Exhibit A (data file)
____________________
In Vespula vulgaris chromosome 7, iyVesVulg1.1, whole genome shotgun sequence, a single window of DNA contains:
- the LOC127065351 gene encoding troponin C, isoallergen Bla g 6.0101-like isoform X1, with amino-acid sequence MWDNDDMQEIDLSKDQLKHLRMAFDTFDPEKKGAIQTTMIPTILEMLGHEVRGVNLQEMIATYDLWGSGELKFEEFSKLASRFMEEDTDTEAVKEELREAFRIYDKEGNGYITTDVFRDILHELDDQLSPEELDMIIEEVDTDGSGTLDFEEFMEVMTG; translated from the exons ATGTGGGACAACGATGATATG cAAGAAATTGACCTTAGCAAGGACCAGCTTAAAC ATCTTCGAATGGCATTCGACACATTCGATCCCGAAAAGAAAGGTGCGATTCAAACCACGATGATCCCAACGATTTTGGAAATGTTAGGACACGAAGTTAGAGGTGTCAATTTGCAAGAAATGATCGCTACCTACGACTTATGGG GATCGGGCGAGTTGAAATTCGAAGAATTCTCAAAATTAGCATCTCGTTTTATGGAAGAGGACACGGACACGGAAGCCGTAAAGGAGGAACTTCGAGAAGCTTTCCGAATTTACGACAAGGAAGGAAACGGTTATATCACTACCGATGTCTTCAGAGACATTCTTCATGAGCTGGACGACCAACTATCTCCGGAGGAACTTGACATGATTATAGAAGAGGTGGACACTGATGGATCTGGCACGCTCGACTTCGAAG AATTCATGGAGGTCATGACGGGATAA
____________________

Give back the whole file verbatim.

In Vespula vulgaris chromosome 7, iyVesVulg1.1, whole genome shotgun sequence, a single window of DNA contains:
- the LOC127065351 gene encoding troponin C, isoallergen Bla g 6.0101-like isoform X1, with amino-acid sequence MWDNDDMQEIDLSKDQLKHLRMAFDTFDPEKKGAIQTTMIPTILEMLGHEVRGVNLQEMIATYDLWGSGELKFEEFSKLASRFMEEDTDTEAVKEELREAFRIYDKEGNGYITTDVFRDILHELDDQLSPEELDMIIEEVDTDGSGTLDFEEFMEVMTG; translated from the exons ATGTGGGACAACGATGATATG cAAGAAATTGACCTTAGCAAGGACCAGCTTAAAC ATCTTCGAATGGCATTCGACACATTCGATCCCGAAAAGAAAGGTGCGATTCAAACCACGATGATCCCAACGATTTTGGAAATGTTAGGACACGAAGTTAGAGGTGTCAATTTGCAAGAAATGATCGCTACCTACGACTTATGGG GATCGGGCGAGTTGAAATTCGAAGAATTCTCAAAATTAGCATCTCGTTTTATGGAAGAGGACACGGACACGGAAGCCGTAAAGGAGGAACTTCGAGAAGCTTTCCGAATTTACGACAAGGAAGGAAACGGTTATATCACTACCGATGTCTTCAGAGACATTCTTCATGAGCTGGACGACCAACTATCTCCGGAGGAACTTGACATGATTATAGAAGAGGTGGACACTGATGGATCTGGCACGCTCGACTTCGAAG AATTCATGGAGGTCATGACGGGATAA